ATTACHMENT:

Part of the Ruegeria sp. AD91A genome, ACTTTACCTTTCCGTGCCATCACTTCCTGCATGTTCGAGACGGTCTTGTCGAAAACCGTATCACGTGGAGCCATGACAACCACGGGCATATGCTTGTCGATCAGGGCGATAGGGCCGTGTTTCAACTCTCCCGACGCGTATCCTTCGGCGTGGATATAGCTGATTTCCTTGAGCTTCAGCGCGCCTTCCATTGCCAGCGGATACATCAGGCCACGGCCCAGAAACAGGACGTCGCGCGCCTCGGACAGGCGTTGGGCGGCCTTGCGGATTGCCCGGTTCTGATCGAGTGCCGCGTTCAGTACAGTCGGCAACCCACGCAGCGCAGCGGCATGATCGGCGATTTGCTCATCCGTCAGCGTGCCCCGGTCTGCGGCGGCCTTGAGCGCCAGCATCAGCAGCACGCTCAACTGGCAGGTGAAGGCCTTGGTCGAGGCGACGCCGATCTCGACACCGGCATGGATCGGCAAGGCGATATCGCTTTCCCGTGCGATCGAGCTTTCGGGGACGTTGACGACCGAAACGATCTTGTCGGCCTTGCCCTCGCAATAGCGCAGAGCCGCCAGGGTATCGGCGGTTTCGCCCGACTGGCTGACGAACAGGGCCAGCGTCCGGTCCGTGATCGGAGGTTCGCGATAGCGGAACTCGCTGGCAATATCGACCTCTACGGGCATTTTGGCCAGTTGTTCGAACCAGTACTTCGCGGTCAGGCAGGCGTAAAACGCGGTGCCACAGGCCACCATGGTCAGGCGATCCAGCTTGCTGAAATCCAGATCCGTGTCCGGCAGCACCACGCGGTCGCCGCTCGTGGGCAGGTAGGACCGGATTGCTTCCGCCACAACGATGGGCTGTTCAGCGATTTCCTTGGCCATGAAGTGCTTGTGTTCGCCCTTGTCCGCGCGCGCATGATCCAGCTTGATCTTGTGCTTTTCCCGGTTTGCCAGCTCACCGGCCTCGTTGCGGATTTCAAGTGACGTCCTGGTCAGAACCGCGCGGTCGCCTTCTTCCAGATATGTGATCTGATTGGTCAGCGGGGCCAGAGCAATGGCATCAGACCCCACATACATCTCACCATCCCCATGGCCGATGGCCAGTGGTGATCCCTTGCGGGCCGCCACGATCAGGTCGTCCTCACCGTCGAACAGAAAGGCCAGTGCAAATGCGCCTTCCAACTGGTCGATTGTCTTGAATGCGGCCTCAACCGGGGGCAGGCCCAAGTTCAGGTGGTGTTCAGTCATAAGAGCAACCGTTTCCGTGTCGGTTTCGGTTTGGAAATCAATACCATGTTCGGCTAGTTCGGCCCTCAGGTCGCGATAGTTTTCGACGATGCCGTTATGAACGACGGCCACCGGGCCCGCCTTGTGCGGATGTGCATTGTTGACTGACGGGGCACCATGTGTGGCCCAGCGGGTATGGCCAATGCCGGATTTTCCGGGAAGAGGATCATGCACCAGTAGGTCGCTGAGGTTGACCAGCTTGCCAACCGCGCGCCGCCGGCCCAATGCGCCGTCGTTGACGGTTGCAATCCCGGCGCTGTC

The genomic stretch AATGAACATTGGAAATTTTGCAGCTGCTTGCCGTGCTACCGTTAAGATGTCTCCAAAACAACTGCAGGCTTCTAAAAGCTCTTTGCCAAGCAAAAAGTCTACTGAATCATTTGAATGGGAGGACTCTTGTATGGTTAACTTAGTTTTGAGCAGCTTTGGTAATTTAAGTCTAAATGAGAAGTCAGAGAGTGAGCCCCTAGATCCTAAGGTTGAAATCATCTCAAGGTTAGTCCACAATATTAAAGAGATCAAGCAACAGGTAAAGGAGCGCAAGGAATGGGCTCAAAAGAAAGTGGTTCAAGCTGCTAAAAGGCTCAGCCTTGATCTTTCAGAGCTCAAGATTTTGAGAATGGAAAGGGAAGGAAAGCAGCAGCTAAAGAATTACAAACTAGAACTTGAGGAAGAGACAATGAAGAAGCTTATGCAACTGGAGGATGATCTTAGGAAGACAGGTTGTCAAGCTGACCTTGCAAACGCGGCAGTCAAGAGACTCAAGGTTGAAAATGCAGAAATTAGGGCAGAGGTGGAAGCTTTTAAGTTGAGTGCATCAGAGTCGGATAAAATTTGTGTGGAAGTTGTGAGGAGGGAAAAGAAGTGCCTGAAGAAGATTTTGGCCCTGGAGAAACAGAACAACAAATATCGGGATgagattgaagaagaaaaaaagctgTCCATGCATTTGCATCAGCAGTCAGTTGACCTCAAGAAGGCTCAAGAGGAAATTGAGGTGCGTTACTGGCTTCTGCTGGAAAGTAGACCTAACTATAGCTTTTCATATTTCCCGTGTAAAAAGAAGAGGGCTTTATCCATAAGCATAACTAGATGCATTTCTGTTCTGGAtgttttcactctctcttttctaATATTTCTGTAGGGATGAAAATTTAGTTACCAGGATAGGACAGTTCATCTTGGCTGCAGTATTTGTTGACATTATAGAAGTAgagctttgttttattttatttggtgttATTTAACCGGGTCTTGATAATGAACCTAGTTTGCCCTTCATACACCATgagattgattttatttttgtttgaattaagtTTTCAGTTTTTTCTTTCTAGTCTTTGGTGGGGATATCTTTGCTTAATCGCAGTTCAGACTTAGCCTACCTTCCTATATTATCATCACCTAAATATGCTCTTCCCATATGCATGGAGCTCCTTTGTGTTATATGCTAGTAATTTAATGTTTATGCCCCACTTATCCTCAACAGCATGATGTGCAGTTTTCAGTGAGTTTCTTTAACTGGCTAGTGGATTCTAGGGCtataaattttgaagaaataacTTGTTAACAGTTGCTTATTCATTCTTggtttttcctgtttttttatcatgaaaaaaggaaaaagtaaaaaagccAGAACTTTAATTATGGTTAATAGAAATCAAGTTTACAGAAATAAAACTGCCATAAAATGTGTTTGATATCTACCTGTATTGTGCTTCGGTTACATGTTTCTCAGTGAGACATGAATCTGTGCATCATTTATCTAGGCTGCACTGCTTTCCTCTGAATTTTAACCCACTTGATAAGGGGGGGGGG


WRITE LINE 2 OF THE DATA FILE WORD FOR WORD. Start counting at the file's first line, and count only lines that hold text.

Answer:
The genomic stretch AATGAACATTGGAAATTTTGCAGCTGCTTGCCGTGCTACCGTTAAGATGTCTCCAAAACAACTGCAGGCTTCTAAAAGCTCTTTGCCAAGCAAAAAGTCTACTGAATCATTTGAATGGGAGGACTCTTGTATGGTTAACTTAGTTTTGAGCAGCTTTGGTAATTTAAGTCTAAATGAGAAGTCAGAGAGTGAGCCCCTAGATCCTAAGGTTGAAATCATCTCAAGGTTAGTCCACAATATTAAAGAGATCAAGCAACAGGTAAAGGAGCGCAAGGAATGGGCTCAAAAGAAAGTGGTTCAAGCTGCTAAAAGGCTCAGCCTTGATCTTTCAGAGCTCAAGATTTTGAGAATGGAAAGGGAAGGAAAGCAGCAGCTAAAGAATTACAAACTAGAACTTGAGGAAGAGACAATGAAGAAGCTTATGCAACTGGAGGATGATCTTAGGAAGACAGGTTGTCAAGCTGACCTTGCAAACGCGGCAGTCAAGAGACTCAAGGTTGAAAATGCAGAAATTAGGGCAGAGGTGGAAGCTTTTAAGTTGAGTGCATCAGAGTCGGATAAAATTTGTGTGGAAGTTGTGAGGAGGGAAAAGAAGTGCCTGAAGAAGATTTTGGCCCTGGAGAAACAGAACAACAAATATCGGGATgagattgaagaagaaaaaaagctgTCCATGCATTTGCATCAGCAGTCAGTTGACCTCAAGAAGGCTCAAGAGGAAATTGAGGTGCGTTACTGGCTTCTGCTGGAAAGTAGACCTAACTATAGCTTTTCATATTTCCCGTGTAAAAAGAAGAGGGCTTTATCCATAAGCATAACTAGATGCATTTCTGTTCTGGAtgttttcactctctcttttctaATATTTCTGTAGGGATGAAAATTTAGTTACCAGGATAGGACAGTTCATCTTGGCTGCAGTATTTGTTGACATTATAGAAGTAgagctttgttttattttatttggtgttATTTAACCGGGTCTTGATAATGAACCTAGTTTGCCCTTCATACACCATgagattgattttatttttgtttgaattaagtTTTCAGTTTTTTCTTTCTAGTCTTTGGTGGGGATATCTTTGCTTAATCGCAGTTCAGACTTAGCCTACCTTCCTATATTATCATCACCTAAATATGCTCTTCCCATATGCATGGAGCTCCTTTGTGTTATATGCTAGTAATTTAATGTTTATGCCCCACTTATCCTCAACAGCATGATGTGCAGTTTTCAGTGAGTTTCTTTAACTGGCTAGTGGATTCTAGGGCtataaattttgaagaaataacTTGTTAACAGTTGCTTATTCATTCTTggtttttcctgtttttttatcatgaaaaaaggaaaaagtaaaaaagccAGAACTTTAATTATGGTTAATAGAAATCAAGTTTACAGAAATAAAACTGCCATAAAATGTGTTTGATATCTACCTGTATTGTGCTTCGGTTACATGTTTCTCAGTGAGACATGAATCTGTGCATCATTTATCTAGGCTGCACTGCTTTCCTCTGAATTTTAACCCACTTGATAAGGGGGGGGGG